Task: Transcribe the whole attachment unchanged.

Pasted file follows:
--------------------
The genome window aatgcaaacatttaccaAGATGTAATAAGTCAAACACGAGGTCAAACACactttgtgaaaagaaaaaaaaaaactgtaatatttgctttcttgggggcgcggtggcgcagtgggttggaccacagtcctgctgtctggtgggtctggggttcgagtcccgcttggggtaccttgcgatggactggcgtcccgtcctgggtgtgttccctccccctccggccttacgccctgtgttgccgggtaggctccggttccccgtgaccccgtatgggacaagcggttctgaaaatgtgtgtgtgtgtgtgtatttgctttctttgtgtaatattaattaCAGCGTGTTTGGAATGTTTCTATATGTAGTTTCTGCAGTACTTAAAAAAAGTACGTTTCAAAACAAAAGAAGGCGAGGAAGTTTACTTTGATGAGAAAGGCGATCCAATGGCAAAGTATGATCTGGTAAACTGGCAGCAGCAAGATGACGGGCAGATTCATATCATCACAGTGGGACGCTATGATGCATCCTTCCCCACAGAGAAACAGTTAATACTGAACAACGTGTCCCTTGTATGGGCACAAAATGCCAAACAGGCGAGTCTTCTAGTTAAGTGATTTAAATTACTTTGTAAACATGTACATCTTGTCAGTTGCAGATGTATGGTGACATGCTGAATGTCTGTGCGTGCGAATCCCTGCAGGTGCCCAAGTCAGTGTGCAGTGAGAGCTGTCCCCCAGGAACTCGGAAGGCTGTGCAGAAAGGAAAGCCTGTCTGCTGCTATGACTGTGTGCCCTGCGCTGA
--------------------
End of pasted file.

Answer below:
The genome window aatgcaaacatttaccaAGATGTAATAAGTCAAACACGAGGTCAAACACactttgtgaaaagaaaaaaaaaaactgtaatatttgctttcttgggggcgcggtggcgcagtgggttggaccacagtcctgctgtctggtgggtctggggttcgagtcccgcttggggtaccttgcgatggactggcgtcccgtcctgggtgtgttccctccccctccggccttacgccctgtgttgccgggtaggctccggttccccgtgaccccgtatgggacaagcggttctgaaaatgtgtgtgtgtgtgtgtatttgctttctttgtgtaatattaattaCAGCGTGTTTGGAATGTTTCTATATGTAGTTTCTGCAGTACTTAAAAAAAGTACGTTTCAAAACAAAAGAAGGCGAGGAAGTTTACTTTGATGAGAAAGGCGATCCAATGGCAAAGTATGATCTGGTAAACTGGCAGCAGCAAGATGACGGGCAGATTCATATCATCACAGTGGGACGCTATGATGCATCCTTCCCCACAGAGAAACAGTTAATACTGAACAACGTGTCCCTTGTATGGGCACAAAATGCCAAACAGGCGAGTCTTCTAGTTAAGTGATTTAAATTACTTTGTAAACATGTACATCTTGTCAGTTGCAGATGTATGGTGACATGCTGAATGTCTGTGCGTGCGAATCCCTGCAGGTGCCCAAGTCAGTGTGCAGTGAGAGCTGTCCCCCAGGAACTCGGAAGGCTGTGCAGAAAGGAAAGCCTGTCTGCTGCTATGACTGTGTGCCCTGCGCTGA